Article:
This has turned into a bash everybody fest, hasn’t it? Except apparently for Ruvy, you all hate the smokers, think they are vile and stupid for doing it, but supposedly feel their pain when the source of all their misery is taxed.

    So you get to bash the smokers, then turn about and hold their nicotine stained hands in sympathy while bashing the dastardly Obama. What a load of disingenuous crap you all are spewing.

    MDE blithely spews out a load of unsubstantiated bullshit against Obama. The general concensus is that his trip to Europe, Turkey and Iraq was overall a smashing success. But, since he didn’t go over there and offend everyone in site, you believe that he has sold us down the drain. You all just can’t stand it can you? Obama may turn out to be the only one who can pull this nation out of the shit hole that conservative idealogues have thrown us into. You imagine that you are all standing on the high ground when in fact you are precariously perched upon all the crap that the Reps shoveled out of that hole.

    There is not one visible Republican today who has even an iota of credibility. The best that the GOP has to offer us are a bunch of genuine idiots – Cheney, Steele, Jindal, Bachman, Cantor, Palin, “The Newtster,” oh and of course, Joe the Fucking Plumber! That’s an impressive lineup of right wing jack asses who couldn’t manage to walk and chew gum at the same time. My money’s on Gingrich. You can’t beat a politician named after a lizard. And, hell, Newt sounds like the voice of reason, a veritable sage, compared to the rest of them. It seems to me that most of them operate on the same level as those who huddle deeply in their home made bomb shelters wearing tin foil hats spying conspiracies in every dark corner of their world.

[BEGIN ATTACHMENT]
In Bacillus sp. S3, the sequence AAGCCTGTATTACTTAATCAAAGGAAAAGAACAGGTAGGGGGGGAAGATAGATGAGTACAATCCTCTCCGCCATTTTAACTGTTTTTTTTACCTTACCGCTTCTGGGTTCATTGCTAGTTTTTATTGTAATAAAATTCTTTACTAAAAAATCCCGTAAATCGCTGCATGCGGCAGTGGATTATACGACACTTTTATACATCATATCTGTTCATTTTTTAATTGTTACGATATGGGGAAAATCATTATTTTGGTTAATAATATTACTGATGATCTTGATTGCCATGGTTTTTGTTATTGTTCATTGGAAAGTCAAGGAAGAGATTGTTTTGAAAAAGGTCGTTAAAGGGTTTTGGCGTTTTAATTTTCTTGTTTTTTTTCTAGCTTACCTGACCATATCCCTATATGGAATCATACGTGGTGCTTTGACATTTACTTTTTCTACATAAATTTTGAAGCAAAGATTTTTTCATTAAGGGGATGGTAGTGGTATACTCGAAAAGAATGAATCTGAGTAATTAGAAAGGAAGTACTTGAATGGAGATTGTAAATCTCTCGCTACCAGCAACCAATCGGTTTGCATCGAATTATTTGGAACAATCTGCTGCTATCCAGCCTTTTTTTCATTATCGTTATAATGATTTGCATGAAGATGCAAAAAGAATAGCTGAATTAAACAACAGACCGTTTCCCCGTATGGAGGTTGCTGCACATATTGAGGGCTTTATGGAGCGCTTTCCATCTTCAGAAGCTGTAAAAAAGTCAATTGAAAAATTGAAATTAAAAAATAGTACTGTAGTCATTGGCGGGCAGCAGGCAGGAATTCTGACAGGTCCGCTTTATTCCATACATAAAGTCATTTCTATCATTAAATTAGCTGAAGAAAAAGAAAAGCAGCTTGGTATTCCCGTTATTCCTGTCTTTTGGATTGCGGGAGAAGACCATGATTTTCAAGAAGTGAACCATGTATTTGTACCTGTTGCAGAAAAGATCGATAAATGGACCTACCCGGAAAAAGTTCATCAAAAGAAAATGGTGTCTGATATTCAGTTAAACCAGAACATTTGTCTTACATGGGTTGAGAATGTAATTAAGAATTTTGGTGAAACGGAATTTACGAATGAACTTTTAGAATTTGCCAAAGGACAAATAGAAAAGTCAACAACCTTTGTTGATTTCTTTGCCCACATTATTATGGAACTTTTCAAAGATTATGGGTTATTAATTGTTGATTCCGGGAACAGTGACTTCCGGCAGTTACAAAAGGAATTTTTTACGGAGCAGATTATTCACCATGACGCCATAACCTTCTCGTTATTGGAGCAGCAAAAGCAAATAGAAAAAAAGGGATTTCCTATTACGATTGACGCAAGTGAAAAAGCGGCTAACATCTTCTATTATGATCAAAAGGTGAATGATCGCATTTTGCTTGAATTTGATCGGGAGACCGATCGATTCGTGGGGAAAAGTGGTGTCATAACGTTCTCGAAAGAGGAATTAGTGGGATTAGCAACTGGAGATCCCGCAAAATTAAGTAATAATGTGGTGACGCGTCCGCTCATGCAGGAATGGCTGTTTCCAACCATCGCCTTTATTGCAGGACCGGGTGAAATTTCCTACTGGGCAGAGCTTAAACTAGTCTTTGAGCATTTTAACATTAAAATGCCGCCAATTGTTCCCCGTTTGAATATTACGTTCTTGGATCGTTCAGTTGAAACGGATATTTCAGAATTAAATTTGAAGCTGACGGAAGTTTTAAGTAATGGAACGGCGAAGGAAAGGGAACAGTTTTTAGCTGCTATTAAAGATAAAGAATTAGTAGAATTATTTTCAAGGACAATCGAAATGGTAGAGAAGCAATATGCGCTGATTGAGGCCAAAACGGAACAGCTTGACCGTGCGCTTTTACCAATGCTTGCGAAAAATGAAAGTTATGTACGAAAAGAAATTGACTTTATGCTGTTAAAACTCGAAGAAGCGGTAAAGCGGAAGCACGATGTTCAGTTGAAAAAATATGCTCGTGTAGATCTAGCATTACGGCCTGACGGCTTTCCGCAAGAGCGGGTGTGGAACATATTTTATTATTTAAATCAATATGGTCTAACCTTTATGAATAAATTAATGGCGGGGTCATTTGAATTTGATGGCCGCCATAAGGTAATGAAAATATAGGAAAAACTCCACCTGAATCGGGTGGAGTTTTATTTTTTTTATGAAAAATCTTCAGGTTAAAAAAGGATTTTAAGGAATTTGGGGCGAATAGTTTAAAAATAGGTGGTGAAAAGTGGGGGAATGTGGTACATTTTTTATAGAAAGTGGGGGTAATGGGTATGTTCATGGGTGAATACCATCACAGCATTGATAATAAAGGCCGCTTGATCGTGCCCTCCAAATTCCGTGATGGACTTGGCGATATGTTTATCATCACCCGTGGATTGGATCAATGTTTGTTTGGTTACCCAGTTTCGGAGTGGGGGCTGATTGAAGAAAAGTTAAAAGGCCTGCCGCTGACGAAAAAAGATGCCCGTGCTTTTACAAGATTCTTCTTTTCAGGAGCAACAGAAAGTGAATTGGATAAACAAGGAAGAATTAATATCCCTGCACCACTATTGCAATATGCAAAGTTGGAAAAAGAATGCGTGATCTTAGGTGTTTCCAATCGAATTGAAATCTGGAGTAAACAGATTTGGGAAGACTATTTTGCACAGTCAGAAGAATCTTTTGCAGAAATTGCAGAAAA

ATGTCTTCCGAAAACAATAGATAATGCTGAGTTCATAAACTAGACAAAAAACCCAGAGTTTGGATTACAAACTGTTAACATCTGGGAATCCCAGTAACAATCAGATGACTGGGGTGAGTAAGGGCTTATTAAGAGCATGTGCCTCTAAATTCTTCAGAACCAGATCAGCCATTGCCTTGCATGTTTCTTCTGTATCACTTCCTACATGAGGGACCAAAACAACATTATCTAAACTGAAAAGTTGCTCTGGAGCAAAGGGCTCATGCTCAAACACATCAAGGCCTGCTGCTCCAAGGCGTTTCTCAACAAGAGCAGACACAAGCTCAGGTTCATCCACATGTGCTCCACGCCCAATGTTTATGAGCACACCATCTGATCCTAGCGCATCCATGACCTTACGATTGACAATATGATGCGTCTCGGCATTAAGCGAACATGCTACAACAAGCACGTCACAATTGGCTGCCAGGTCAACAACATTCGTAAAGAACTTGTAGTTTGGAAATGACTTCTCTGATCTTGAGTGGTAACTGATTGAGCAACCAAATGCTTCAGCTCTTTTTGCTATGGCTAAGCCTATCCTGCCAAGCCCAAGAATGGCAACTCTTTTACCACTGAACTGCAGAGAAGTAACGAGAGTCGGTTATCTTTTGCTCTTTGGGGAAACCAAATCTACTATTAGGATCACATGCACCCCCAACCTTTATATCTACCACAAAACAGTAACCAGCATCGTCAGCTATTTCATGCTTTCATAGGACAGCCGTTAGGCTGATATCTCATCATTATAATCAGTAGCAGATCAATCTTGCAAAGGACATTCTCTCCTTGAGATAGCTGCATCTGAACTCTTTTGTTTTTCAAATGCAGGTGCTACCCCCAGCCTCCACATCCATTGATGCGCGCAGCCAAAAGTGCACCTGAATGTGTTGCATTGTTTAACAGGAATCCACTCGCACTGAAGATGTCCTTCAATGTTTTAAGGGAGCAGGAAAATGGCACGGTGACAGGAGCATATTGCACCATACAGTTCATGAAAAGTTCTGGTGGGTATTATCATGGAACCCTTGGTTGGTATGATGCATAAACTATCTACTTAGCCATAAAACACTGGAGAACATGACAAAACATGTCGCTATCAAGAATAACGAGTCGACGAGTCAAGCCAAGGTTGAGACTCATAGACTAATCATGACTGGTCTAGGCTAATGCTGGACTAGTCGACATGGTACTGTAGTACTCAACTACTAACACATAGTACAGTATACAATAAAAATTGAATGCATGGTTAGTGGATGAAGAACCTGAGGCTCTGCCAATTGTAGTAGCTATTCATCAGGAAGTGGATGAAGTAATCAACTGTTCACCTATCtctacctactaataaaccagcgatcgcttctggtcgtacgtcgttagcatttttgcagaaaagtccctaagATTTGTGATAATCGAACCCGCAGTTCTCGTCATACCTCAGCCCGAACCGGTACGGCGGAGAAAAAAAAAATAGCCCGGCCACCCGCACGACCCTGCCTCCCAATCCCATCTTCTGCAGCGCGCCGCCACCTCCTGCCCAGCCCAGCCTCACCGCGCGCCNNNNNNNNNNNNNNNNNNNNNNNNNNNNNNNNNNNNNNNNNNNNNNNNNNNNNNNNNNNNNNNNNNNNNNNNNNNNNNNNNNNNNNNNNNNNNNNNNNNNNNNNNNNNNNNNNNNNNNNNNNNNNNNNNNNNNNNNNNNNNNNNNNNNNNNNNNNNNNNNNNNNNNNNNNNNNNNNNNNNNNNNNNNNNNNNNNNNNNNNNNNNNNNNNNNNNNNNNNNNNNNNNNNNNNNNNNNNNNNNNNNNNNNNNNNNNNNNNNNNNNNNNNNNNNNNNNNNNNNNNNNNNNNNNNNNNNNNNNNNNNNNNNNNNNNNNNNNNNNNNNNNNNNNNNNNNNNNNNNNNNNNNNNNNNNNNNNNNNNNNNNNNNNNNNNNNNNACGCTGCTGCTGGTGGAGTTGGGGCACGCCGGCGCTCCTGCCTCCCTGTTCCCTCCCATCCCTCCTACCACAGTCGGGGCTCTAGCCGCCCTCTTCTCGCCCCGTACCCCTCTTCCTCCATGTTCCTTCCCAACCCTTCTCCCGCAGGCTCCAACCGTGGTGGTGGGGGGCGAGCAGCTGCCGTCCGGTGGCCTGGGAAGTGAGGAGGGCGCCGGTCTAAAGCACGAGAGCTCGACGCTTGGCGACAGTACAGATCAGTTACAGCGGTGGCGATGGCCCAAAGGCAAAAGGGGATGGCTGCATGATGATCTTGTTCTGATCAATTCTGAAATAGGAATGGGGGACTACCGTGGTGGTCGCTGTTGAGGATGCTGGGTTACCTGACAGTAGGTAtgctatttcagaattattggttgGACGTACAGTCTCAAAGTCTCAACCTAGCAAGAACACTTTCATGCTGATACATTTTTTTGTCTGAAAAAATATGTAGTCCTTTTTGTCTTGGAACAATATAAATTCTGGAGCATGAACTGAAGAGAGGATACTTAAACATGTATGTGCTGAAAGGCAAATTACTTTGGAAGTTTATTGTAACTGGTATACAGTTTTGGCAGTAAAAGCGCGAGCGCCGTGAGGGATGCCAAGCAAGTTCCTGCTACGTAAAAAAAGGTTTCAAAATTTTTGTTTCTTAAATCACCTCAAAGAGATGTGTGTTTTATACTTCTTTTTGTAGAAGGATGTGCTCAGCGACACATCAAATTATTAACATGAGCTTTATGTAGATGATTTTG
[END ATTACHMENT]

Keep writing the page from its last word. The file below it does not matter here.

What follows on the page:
I suppose it’s apropos that all of the current leaders of the Reps are loosers. Go get em you righty-tightys!

    B

  • http://ruvysroost.blogspot.com Ruvy

    B-tone,

    Not sure what you are really raging about. The Blessed of Hussein has managed a most retrogressive tax on the poor by raising the cigarette tax. It stinks but has a distinctive odor from him practically bowing on Turkish and Saudi prayer rugs and leaving farts of submission. They are two rather different issues, B-tone. And two very distinct odors as well.

    The problem with a lot of smokers is not that they are stupid – it’s that they can’t manage to teach their kids not to smoke. I was lucky – my dad, may he rest in peace, taught me not to smoke.

    But more often than not, tobacco companies have automatic customers in the kids of smokers who rebel with cigarettes – only to find themselves as hooked as mom and dad.